In the final section of his book, "Stoicism for Modern Lives," Irvine is tempered but explicit in his critique of modern psychology and counseling. Stoicism teaches us to face and overcome life's greatest challenges; often, contemporary counseling does not. Instead, it encourages victimhood or prescribes a feel-good drug. Here, too, TV is a good indicator. With thousands of veterans returning from the Middle East with PTSD, the book is again a timely corrective to our contemporary milieu. "It would be bad enough," Irvine says, "if grief counseling were simply ineffective. In some cases, though, such counseling seems to intensify and prolong people's grief ... it is the psychological equivalent of picking at the scab on a wound." Here, too, Stoicism represents an intelligent and ethical alternative.

Reading Irvine's book is a pleasure: jargon-free, personal and intelligent, it is an example of what philosophy can be and ought to be. Readers will also find the suggested reading list and bibliography helpful. Highly recommended.
74 internautes sur 78 ont trouvé ce commentaire utile 
3.0 étoiles sur 5 Stoicism Naturalized 12 mars 2011
Par Reader - Publié sur
Format:Relié|Achat vérifié
In `A Guide to the Good Life' William Irvine makes a case for Stoicism in the modern Western world. A short popular work, the text does not presuppose or require prior acquaintance with philosophy in general or stoicism in particular. The following comments are offered for potential readers.

First a few words with respect to context. Along with Epicureanism and Cynicism Stoicism was a well-known school of Greek philosophy in the ancient world that thrived for many centuries. Stoicism is often divided into three periods, Early Stoicism (Zeno and Chrysippus), Middle Stoicism (Panaetius and Posidonis) and Late Stoicism (Seneca, Musonius, Epictetus and Marcus Aurelius). Irvine's book centered on the latter Roman period which has a pragmatic rather than theoretical focus; at least the extant texts are skewed in this direction. With the exception of some occasional pockets of resurgence Stoicism vanished from the intellectual landscape in the early centuries of the Common Era.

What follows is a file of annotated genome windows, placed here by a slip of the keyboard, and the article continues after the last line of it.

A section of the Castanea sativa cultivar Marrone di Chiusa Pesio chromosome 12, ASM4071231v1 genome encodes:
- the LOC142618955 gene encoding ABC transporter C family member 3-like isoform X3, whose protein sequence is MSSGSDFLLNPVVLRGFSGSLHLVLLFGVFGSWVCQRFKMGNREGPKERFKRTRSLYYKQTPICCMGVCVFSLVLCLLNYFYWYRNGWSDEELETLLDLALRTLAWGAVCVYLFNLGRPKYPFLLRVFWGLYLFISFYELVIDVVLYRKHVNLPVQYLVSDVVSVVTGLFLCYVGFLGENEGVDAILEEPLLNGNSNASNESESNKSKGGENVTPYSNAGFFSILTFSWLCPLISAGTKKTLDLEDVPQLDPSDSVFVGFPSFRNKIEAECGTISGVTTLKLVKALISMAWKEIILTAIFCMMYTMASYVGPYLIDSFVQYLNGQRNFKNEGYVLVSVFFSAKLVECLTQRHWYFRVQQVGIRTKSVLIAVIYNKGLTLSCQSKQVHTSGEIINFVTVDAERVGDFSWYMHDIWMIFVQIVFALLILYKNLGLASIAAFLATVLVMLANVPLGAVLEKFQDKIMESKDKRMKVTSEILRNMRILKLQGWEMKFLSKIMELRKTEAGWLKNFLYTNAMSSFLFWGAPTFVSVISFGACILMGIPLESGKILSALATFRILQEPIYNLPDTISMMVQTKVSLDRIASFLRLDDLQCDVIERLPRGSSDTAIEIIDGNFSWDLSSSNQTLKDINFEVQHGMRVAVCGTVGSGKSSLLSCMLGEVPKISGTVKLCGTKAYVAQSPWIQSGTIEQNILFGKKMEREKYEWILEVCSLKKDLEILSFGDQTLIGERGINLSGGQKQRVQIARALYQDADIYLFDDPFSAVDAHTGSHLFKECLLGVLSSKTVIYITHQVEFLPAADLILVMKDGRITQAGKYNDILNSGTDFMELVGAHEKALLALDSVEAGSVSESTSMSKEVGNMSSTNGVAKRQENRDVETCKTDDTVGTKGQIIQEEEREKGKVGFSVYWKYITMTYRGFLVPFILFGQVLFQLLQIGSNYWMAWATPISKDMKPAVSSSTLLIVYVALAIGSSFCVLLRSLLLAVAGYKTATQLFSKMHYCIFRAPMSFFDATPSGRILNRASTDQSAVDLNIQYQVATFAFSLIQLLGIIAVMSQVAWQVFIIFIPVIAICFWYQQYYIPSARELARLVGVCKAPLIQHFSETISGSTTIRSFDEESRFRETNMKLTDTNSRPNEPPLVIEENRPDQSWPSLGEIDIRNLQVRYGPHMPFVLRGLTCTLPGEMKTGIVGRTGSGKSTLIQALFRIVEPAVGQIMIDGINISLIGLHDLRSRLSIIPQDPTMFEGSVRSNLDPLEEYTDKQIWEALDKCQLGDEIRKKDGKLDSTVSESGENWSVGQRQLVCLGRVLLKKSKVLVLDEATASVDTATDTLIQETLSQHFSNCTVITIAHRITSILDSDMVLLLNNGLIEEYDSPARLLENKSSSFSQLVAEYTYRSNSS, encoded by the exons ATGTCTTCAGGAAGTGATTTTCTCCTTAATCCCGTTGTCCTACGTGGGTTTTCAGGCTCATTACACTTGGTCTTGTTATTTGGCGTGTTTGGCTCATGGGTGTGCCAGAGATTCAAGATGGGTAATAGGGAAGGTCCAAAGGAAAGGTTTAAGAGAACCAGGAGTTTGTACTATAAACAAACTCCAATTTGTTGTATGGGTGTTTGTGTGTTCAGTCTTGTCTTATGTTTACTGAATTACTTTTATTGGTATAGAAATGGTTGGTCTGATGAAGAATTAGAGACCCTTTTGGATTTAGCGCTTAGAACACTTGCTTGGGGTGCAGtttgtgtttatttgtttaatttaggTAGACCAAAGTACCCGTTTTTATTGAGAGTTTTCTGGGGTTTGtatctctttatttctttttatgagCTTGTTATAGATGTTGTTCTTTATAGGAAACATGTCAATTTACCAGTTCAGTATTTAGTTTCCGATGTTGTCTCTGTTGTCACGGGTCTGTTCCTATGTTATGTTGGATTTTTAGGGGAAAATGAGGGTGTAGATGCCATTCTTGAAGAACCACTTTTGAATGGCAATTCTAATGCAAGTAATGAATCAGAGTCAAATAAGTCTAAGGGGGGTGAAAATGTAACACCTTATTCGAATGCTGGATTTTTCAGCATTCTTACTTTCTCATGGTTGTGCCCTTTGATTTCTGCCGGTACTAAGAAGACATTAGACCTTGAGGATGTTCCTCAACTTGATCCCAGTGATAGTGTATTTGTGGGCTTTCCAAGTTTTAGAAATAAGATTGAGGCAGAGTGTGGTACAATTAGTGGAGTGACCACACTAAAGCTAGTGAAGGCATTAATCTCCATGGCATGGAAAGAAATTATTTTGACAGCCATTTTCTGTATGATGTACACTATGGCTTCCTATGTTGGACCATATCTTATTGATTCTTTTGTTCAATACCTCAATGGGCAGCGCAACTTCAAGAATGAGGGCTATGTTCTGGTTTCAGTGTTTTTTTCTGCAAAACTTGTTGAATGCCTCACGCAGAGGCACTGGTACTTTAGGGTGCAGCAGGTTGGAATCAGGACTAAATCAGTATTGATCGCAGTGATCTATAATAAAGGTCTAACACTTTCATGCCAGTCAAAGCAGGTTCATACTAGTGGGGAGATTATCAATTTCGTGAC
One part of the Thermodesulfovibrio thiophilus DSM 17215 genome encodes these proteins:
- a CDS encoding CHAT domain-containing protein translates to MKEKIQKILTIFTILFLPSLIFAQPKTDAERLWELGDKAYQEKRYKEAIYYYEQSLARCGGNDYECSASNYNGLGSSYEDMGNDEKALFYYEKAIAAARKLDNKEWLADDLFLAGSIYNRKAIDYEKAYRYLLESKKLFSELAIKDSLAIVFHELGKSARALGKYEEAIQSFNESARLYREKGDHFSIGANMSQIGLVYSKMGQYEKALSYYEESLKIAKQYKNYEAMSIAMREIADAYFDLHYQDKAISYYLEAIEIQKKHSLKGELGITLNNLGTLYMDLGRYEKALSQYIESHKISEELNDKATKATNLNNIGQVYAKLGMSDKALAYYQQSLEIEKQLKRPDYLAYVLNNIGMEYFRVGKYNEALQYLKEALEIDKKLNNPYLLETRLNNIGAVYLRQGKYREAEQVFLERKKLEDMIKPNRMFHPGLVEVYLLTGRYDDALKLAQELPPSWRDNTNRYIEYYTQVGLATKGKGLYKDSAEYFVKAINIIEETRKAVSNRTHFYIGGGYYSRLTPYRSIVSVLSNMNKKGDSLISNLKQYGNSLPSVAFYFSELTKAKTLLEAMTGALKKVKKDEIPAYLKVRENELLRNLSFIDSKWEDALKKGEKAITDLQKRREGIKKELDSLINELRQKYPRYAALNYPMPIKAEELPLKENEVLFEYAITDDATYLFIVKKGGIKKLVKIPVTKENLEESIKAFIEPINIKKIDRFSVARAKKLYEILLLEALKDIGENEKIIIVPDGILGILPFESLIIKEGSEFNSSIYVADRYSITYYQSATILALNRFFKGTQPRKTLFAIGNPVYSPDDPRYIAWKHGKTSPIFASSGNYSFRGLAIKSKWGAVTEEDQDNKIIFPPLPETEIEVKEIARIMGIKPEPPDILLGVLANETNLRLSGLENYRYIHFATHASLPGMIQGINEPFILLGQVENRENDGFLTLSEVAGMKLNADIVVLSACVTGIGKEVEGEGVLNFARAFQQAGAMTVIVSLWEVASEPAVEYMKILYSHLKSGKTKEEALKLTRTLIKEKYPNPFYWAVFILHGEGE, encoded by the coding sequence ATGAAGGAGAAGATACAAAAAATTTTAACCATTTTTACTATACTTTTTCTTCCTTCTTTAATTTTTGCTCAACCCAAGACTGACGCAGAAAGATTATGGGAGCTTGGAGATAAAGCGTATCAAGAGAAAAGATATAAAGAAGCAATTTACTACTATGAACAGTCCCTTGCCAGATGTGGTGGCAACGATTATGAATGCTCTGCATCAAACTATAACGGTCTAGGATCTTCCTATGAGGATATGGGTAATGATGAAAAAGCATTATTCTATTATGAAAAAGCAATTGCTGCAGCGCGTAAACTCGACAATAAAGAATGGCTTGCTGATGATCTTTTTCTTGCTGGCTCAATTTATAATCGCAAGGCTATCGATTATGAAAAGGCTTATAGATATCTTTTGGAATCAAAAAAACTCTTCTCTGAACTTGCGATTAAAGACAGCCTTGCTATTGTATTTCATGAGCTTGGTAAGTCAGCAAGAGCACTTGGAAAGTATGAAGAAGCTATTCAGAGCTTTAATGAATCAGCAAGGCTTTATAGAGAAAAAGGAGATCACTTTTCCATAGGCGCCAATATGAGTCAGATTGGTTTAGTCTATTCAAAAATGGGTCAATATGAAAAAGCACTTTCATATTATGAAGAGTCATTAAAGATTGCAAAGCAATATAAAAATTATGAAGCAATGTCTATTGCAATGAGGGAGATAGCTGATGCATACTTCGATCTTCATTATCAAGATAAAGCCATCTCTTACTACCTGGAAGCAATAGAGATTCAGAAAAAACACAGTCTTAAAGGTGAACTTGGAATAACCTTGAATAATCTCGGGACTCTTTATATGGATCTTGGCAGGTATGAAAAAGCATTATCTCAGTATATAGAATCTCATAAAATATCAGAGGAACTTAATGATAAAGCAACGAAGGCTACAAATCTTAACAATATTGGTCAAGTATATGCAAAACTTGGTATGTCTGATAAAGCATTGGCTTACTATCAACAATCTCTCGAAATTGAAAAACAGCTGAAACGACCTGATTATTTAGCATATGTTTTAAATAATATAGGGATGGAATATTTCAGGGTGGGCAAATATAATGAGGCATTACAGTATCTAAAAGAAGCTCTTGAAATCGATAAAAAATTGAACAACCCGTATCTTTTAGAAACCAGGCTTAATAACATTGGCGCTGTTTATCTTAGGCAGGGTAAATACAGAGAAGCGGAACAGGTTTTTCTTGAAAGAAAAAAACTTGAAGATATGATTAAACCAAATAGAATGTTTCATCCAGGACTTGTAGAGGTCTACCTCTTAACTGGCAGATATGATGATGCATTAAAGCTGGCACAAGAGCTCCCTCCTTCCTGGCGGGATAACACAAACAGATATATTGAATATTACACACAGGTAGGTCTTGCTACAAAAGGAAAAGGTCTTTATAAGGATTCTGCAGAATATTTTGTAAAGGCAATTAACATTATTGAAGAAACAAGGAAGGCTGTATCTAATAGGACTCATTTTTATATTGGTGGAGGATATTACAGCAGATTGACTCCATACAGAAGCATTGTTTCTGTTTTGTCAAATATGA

While I appreciate stoicism and think that it has something to offer to contemporary society, I have mixed feelings about this text. On the positive side Irvine writes in a manner that is accessible to a broad non-academic audience and as such may expose Stoicism to readers that it might not otherwise reach. His observations, while overly general, regarding the superficial and commercial nature of modern Western society are worth noting and likely to resonate with reflective readers. Additionally he does an adequate job of introducing and discussing some Stoic techniques for dealing the challenges of life (e.g. desire, anxiety and anger), and attempts to dispel the stereotype of stoics as cold and joyless people. Finally, while not a major aspect of the book, I enjoyed his critic of modern psychologically. These comments were necessary given that stoic and modern psychological presuppositions are often in disagreement. Time will tell, however, I agree with Irvine that Stoicism is as at least as likely to be true as aspects of modern psychology - perhaps more likely.